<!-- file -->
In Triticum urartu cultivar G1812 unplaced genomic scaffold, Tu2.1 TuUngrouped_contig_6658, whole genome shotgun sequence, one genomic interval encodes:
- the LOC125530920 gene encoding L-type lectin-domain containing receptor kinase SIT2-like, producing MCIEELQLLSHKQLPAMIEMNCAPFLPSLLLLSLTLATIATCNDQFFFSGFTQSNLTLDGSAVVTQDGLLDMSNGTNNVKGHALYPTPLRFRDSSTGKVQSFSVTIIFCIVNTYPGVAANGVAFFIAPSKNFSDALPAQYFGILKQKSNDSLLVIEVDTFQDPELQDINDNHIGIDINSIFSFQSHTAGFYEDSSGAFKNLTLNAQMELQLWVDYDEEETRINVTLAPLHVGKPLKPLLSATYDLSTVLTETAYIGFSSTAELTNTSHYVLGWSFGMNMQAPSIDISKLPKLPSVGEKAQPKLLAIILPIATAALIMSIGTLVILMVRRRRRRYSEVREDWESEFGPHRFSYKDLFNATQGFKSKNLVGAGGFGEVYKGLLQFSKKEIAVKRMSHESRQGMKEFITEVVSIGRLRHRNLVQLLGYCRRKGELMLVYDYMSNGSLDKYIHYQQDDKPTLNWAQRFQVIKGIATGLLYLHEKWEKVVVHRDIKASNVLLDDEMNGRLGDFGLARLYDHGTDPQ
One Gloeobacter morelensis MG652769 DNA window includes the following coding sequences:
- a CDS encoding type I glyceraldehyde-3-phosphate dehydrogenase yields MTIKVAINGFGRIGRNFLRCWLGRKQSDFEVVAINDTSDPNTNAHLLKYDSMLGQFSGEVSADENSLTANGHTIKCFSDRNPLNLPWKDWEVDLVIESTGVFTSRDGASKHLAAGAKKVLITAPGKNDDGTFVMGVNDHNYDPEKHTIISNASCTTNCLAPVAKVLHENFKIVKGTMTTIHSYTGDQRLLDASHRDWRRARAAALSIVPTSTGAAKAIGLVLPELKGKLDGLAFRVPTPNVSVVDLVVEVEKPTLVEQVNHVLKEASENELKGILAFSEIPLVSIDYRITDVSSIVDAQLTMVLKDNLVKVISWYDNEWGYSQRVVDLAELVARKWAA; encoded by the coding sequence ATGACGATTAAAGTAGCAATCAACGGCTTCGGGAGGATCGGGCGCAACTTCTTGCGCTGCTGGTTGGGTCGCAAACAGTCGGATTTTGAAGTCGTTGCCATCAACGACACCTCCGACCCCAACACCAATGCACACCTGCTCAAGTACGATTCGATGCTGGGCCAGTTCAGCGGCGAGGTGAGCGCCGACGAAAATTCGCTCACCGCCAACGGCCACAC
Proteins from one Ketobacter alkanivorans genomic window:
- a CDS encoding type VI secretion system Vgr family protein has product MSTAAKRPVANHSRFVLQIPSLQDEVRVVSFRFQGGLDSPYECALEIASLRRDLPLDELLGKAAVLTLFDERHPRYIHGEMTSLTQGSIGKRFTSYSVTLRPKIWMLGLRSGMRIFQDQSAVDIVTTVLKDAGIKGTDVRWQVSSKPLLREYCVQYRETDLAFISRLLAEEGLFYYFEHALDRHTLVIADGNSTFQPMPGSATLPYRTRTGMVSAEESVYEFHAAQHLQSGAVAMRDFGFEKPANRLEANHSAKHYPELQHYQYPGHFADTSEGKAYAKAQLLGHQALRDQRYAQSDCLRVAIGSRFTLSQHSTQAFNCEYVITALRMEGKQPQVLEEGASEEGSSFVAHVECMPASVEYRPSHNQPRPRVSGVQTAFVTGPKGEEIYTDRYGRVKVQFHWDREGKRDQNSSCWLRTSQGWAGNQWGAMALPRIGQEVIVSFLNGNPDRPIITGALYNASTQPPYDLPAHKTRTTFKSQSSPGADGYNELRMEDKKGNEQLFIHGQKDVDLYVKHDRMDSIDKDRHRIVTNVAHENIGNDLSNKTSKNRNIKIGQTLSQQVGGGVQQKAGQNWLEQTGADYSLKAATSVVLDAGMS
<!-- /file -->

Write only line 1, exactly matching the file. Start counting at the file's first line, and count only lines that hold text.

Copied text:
In Triticum urartu cultivar G1812 unplaced genomic scaffold, Tu2.1 TuUngrouped_contig_6658, whole genome shotgun sequence, one genomic interval encodes: